It’s called ‘Philippine Rise,’ so why is China giving Chinese names to its features?

February 13, 2018 - 8:37 PM
Benham underwater research.

MANILA – China has so far named five seamounts within the Philippine (Benham) Rise, according to a maritime law expert who warned that it could signal Beijing’s covetous intent on the resource-rich area that is part of the Philippines’ continental shelf.

Maritime law expert Prof. Jay Batongbacal made the revelation after the International Hydrographic Organization approved last year the names – in Chinese – submitted by Beijing in 2014 and 2016.

This means these names – Jinghao, Tiangbao, Haidonquing, Cuiquao and Juijui – are now internationally recognized.

All five seamounts are located within 200 nautical miles of Luzon’s east coast and within the Philippines’ continental shelf.

According to Batongbacal, it is reasonable to expect China to name more features in future, something that an official of the Department of Environment and Natural Resources says is no cause for worry.

Batongbacal said the task of naming features at the Philippine Rise may be behind China’s research mission in the area in January.

“It’s possible you cannot discover these features unless you carry out research activities that includes conducting surveys in seabeds. We know they undertake many activities in the ocean inclusing these kinds of surveys,” said the UP-based expert.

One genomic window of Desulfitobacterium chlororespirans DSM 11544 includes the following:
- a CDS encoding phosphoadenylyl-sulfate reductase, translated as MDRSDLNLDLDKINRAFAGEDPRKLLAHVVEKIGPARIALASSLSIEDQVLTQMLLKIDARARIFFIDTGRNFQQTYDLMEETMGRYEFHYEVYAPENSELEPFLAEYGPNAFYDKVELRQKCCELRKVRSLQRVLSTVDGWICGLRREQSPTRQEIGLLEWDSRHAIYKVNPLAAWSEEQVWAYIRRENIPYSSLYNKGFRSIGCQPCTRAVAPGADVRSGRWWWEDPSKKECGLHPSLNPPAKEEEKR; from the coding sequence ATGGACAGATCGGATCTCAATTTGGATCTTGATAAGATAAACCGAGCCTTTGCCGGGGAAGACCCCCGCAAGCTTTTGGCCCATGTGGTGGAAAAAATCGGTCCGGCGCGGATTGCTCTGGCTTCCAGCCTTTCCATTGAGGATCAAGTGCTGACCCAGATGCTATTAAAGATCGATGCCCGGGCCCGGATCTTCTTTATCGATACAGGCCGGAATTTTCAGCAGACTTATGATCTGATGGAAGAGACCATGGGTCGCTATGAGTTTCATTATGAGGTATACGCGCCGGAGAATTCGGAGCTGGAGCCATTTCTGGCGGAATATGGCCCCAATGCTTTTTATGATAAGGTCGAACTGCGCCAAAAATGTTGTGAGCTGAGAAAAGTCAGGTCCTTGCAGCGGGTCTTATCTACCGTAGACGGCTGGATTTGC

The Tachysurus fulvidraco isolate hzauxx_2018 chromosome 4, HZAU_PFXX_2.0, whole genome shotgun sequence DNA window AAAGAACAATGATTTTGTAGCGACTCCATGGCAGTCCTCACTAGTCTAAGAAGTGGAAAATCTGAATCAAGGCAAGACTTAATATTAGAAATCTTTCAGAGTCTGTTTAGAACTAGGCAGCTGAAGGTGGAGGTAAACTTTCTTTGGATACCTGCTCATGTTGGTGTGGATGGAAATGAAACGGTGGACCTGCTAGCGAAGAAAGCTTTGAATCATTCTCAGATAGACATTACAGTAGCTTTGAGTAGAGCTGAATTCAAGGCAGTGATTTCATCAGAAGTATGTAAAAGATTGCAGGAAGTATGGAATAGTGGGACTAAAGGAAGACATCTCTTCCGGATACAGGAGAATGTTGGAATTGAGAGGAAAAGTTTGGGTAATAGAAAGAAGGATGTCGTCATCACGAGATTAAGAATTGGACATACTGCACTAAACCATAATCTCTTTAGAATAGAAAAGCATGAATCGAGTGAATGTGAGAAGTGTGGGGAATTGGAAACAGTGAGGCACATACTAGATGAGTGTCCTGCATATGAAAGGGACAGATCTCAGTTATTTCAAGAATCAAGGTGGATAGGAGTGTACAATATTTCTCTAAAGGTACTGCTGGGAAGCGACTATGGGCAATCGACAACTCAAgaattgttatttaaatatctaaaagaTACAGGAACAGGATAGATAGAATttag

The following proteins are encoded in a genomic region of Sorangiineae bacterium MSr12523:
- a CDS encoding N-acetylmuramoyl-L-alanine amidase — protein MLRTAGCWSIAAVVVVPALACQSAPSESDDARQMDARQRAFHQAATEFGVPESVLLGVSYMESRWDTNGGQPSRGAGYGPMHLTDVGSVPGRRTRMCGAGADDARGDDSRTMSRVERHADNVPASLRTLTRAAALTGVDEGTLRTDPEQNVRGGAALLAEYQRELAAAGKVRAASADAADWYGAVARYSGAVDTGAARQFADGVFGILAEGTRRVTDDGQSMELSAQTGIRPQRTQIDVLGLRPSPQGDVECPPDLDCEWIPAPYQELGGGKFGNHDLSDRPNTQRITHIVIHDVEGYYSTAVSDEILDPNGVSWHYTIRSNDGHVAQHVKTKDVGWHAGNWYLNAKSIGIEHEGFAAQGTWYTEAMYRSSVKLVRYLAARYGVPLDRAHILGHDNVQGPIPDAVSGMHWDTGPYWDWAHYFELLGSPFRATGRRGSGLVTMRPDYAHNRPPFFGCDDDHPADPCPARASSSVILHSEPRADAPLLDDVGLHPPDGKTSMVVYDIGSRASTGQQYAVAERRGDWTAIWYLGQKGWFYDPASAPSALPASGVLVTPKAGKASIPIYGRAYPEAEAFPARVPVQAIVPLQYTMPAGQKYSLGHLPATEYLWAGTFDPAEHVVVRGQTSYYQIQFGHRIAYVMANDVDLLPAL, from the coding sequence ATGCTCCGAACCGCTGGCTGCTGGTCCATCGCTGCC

DENR Undersecretary Jonas Leones does not see any peril in China’s naming campaign.

“What is important is that those islands are under our jurisdiction. As owners of those islands and recognized by international law, those are ours; we have the right to name them. But we cannot prevent from naming those,” said Leones.

Batongbacal, however, disputed this. How, he wondered aloud, can the Philippines be complacent about this when it cannot even carry out the simple task of naming the seamounts in its territory and having such names internationally recognized?

“We should have been at the very least the ones to agree what names will be applied by any foreign state. We should have been the one to have granted permission to research that led to these discoveries,” said Batongbacal.

He noted that “China itself doesn’t allow the simplest survey to be carried out in their own EEZ [exclusive economic zone], so why are they doing it in ours?”

It could be, he pointed out, another strategy of China to project strength. “They’re trying to demonstrate marine scientific research capabilities they know and since development of marine research and technologies is an indication of maritime power they have, so they’re doing all these kinds of things including naming.”

He strongly recommended a closer watch on the management of the Philippine Rise.

Meanwhile, presidential spokesperson Harry Roque insisted that no one can dictate on the Philippines on how it wants to name its maritime assets.